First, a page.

Over the last few years, DOI’s federal land management agencies have reported record high visitation to national monuments, parks, and wildlife refuges. A 2024 poll by Colorado College found, in 8 Mountain West states, 87% of respondents visited national public lands during 2023. The Fish and Wildlife Service (FWS) reports that wildlife refuges, via associated activities like hunting, fishing, wildlife watching, education, recreation, and photography, generate over $3.2 billion in economic activity and support 41,000 jobs annually – contributing millions in tax revenue. The Bureau of Land Management (BLM) reported $31 million in revenue from recreation permits and pass fees for FY22. According to the National Park Service (NPS) visitors to national parks spent an estimated $23.9 billion in 2022, contributing an estimated 378,400jobs, $17.5 billion in labor income, $29 billion in value added, and $50.3 billion in economic output to the nation’s economy.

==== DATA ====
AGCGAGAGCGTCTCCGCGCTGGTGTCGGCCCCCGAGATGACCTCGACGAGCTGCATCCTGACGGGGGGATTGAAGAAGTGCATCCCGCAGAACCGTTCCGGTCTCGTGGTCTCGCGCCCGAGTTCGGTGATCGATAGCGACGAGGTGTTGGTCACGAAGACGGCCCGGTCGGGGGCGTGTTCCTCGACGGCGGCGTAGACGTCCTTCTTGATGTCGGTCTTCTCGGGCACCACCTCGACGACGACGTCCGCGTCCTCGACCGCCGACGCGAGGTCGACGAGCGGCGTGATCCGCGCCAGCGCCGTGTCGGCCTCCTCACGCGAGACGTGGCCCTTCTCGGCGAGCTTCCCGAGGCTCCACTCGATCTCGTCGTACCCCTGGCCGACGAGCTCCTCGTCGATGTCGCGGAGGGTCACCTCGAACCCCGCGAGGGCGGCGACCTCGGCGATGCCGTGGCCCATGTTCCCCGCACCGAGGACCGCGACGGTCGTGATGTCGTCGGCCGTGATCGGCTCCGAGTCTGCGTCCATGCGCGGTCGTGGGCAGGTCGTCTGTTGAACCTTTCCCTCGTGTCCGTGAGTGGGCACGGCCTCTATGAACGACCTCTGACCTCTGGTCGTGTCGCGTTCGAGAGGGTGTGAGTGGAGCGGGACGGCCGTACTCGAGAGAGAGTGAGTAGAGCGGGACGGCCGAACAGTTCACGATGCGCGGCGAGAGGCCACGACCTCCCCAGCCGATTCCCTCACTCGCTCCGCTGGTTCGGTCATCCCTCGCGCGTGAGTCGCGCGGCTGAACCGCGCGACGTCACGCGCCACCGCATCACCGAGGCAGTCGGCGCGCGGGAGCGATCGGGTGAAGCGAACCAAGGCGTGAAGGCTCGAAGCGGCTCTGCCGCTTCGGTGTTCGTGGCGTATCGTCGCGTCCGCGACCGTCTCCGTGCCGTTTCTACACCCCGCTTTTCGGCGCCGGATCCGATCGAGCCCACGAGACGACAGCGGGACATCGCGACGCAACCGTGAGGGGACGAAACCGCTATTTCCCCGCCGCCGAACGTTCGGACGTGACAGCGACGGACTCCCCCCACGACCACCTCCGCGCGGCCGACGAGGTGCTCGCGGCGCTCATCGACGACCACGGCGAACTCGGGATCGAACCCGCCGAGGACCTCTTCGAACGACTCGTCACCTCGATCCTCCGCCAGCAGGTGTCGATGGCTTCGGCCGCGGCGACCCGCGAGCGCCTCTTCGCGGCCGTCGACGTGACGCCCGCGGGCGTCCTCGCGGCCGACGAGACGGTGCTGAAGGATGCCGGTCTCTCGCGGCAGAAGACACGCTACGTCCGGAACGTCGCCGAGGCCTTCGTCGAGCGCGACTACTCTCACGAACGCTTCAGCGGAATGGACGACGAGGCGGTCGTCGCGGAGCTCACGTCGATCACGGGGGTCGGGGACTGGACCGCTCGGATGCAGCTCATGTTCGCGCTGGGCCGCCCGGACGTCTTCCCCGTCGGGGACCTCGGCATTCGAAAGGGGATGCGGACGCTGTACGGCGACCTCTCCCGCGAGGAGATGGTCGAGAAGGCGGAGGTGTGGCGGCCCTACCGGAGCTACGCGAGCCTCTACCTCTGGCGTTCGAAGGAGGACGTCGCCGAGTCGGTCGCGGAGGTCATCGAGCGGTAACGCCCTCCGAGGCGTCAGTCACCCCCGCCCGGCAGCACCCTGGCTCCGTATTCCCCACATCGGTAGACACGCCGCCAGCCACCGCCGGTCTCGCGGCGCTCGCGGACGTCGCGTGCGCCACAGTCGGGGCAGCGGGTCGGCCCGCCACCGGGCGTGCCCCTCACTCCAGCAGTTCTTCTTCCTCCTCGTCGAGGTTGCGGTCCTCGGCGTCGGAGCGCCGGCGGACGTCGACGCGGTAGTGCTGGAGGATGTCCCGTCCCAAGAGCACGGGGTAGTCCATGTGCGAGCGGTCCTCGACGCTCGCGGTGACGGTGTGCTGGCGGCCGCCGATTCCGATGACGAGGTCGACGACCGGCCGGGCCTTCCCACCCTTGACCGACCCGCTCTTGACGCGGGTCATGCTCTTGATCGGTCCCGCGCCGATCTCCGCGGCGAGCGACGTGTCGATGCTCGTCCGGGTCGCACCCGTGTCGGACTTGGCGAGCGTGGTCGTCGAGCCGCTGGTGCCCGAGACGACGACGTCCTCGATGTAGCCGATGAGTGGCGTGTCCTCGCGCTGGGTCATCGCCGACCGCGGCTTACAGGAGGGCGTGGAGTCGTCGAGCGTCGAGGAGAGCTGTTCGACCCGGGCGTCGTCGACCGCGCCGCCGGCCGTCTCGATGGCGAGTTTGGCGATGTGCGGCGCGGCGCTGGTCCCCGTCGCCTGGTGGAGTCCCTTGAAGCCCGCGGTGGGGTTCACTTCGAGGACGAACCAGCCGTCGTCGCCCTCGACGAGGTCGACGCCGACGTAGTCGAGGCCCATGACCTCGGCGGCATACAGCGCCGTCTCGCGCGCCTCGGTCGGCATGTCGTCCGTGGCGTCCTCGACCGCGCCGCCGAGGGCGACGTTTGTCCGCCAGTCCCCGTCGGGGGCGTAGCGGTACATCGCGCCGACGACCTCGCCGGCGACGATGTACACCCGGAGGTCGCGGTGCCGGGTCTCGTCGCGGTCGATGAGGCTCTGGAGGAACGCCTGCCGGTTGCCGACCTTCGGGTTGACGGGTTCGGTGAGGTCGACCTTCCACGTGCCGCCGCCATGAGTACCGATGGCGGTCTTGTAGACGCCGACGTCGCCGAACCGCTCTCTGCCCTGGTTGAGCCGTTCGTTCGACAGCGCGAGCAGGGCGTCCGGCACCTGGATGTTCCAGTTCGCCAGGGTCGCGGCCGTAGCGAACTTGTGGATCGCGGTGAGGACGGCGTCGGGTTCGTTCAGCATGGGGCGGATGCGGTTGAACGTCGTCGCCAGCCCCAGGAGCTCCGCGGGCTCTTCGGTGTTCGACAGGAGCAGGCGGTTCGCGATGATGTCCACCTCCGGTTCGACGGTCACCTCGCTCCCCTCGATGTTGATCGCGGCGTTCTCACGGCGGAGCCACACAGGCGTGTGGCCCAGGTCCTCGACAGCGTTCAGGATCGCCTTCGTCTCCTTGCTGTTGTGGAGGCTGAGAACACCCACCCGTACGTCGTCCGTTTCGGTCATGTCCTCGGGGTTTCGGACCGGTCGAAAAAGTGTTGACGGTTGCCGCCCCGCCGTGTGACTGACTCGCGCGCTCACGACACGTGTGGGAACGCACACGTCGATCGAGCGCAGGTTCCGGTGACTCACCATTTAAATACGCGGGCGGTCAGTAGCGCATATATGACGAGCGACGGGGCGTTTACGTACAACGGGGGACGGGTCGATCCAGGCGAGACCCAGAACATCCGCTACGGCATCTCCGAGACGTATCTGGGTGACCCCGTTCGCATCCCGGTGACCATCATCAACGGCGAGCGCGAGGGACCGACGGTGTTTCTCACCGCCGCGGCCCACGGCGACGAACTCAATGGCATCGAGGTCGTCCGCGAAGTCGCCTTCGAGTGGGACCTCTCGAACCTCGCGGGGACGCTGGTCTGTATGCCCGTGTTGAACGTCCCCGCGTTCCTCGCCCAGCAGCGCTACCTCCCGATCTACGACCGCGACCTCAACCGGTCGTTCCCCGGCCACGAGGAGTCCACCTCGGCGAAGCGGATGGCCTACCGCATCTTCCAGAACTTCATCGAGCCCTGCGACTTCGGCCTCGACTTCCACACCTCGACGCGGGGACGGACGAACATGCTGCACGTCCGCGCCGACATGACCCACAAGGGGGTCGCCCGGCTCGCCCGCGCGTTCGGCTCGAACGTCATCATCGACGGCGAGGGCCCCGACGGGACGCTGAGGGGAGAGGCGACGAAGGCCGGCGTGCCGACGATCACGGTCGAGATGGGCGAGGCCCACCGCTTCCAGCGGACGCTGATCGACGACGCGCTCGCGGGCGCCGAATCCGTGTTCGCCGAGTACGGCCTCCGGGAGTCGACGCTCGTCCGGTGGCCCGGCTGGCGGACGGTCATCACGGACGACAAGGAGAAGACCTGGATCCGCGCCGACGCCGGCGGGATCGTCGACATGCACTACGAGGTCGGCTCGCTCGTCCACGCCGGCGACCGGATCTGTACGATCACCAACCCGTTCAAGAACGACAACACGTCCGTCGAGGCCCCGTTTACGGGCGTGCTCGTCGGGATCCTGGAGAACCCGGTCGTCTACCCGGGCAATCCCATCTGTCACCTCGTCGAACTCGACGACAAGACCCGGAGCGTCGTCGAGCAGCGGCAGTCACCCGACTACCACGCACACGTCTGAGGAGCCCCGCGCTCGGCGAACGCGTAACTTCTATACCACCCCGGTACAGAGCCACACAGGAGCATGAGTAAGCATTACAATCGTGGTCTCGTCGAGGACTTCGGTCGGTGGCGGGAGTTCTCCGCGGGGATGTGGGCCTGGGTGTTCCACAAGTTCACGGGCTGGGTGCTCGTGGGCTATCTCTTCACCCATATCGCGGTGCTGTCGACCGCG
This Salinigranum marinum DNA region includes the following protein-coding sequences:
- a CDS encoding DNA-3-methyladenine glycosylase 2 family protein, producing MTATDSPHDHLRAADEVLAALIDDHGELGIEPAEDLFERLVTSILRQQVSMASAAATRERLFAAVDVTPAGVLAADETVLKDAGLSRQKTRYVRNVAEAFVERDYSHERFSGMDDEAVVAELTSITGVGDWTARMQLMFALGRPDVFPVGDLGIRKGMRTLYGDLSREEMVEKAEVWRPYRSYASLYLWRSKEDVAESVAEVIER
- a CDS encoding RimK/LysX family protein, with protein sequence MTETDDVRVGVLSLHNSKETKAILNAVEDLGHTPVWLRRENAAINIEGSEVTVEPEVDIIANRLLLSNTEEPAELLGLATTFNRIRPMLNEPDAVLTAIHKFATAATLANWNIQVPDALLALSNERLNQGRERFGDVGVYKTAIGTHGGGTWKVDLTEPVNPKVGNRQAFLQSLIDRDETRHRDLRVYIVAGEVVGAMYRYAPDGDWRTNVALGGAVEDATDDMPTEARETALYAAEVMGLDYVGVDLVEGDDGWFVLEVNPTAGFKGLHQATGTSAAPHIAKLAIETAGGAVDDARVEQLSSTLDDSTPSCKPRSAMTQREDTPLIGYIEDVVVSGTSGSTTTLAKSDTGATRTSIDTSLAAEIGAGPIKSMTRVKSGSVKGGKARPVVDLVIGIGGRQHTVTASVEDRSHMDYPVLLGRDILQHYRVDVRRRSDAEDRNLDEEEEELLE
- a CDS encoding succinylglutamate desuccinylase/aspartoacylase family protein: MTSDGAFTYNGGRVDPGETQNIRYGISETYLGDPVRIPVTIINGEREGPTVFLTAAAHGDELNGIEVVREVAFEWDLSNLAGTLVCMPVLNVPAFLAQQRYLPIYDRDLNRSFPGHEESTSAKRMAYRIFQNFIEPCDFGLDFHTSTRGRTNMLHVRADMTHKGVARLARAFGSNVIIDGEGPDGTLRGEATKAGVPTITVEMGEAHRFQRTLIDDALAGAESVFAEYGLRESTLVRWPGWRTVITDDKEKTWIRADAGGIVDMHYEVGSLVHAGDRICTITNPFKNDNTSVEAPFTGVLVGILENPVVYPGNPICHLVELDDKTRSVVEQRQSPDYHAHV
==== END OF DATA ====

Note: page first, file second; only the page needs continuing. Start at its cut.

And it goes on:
These agencies are critical for connecting communities to the outdoors and the benefits of nature. As these systems expand, however, they are being asked to do more with less. Funding levels for operations and maintenance remain stagnant leading to agency strain and staffing challenges. The BLM welcomes 82 million visitors annually while stewarding approximately 245 million surface acres and 700 million subsurface acres of public land, more than any land management agency, and is responsible for balancing multiple uses of those lands. BLM is tasked to balance these responsibilities while facing a significant backlog of conservation, restoration, and planning needs. FWS’ National Wildlife Refuge System (NWRS) covers more than 856 million acres of land and water and had a record 68 million visits in FY23. Without dollars for adequate staffing, maintenance, or conservation planning, FWS cannot properly plan and manage conservation of these biodiverse habitats. In 2023, the NPS saw 325.5 million visitors across their 429 park units, 25 national scenic and national historic trails, and 66 wild and scenic rivers. These popular lands are in need of repair from climate events and increased visitation. Allocating at least $18 billion to DOI allows agencies to invest in the staffing required to maintain both the function and health of public lands.